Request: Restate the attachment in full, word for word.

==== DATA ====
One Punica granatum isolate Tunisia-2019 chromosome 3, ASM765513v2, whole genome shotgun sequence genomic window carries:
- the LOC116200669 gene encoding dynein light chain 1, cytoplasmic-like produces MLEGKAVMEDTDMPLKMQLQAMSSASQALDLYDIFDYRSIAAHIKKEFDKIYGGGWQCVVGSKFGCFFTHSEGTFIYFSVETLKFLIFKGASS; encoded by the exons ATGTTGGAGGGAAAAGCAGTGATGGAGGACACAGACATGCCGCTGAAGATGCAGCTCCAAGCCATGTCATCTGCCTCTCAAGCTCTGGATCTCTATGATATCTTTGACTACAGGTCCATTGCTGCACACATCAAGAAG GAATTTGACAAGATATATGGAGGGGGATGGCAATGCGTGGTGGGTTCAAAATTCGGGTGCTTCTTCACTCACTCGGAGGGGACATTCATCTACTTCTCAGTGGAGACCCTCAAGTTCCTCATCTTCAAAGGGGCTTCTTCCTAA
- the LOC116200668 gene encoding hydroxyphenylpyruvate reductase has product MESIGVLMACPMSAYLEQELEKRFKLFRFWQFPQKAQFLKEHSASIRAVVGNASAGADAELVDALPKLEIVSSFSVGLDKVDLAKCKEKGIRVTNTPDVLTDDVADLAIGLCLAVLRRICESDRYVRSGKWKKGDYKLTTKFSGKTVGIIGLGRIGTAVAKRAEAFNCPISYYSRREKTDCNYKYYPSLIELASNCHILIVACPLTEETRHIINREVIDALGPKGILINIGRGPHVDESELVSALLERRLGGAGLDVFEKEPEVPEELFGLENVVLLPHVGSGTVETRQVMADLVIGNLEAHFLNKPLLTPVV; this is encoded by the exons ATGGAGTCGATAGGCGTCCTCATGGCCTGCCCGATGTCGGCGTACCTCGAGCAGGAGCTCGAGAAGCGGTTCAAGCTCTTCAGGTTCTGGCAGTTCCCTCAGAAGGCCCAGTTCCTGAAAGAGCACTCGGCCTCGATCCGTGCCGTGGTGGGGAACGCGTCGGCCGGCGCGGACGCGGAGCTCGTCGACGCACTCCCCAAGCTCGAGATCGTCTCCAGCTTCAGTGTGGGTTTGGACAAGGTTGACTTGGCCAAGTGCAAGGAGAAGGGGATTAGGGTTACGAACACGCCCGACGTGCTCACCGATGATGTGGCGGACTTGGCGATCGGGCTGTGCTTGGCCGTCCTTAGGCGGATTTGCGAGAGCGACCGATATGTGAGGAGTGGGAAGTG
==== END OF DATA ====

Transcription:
One Punica granatum isolate Tunisia-2019 chromosome 3, ASM765513v2, whole genome shotgun sequence genomic window carries:
- the LOC116200669 gene encoding dynein light chain 1, cytoplasmic-like produces MLEGKAVMEDTDMPLKMQLQAMSSASQALDLYDIFDYRSIAAHIKKEFDKIYGGGWQCVVGSKFGCFFTHSEGTFIYFSVETLKFLIFKGASS; encoded by the exons ATGTTGGAGGGAAAAGCAGTGATGGAGGACACAGACATGCCGCTGAAGATGCAGCTCCAAGCCATGTCATCTGCCTCTCAAGCTCTGGATCTCTATGATATCTTTGACTACAGGTCCATTGCTGCACACATCAAGAAG GAATTTGACAAGATATATGGAGGGGGATGGCAATGCGTGGTGGGTTCAAAATTCGGGTGCTTCTTCACTCACTCGGAGGGGACATTCATCTACTTCTCAGTGGAGACCCTCAAGTTCCTCATCTTCAAAGGGGCTTCTTCCTAA
- the LOC116200668 gene encoding hydroxyphenylpyruvate reductase has product MESIGVLMACPMSAYLEQELEKRFKLFRFWQFPQKAQFLKEHSASIRAVVGNASAGADAELVDALPKLEIVSSFSVGLDKVDLAKCKEKGIRVTNTPDVLTDDVADLAIGLCLAVLRRICESDRYVRSGKWKKGDYKLTTKFSGKTVGIIGLGRIGTAVAKRAEAFNCPISYYSRREKTDCNYKYYPSLIELASNCHILIVACPLTEETRHIINREVIDALGPKGILINIGRGPHVDESELVSALLERRLGGAGLDVFEKEPEVPEELFGLENVVLLPHVGSGTVETRQVMADLVIGNLEAHFLNKPLLTPVV; this is encoded by the exons ATGGAGTCGATAGGCGTCCTCATGGCCTGCCCGATGTCGGCGTACCTCGAGCAGGAGCTCGAGAAGCGGTTCAAGCTCTTCAGGTTCTGGCAGTTCCCTCAGAAGGCCCAGTTCCTGAAAGAGCACTCGGCCTCGATCCGTGCCGTGGTGGGGAACGCGTCGGCCGGCGCGGACGCGGAGCTCGTCGACGCACTCCCCAAGCTCGAGATCGTCTCCAGCTTCAGTGTGGGTTTGGACAAGGTTGACTTGGCCAAGTGCAAGGAGAAGGGGATTAGGGTTACGAACACGCCCGACGTGCTCACCGATGATGTGGCGGACTTGGCGATCGGGCTGTGCTTGGCCGTCCTTAGGCGGATTTGCGAGAGCGACCGATATGTGAGGAGTGGGAAGTG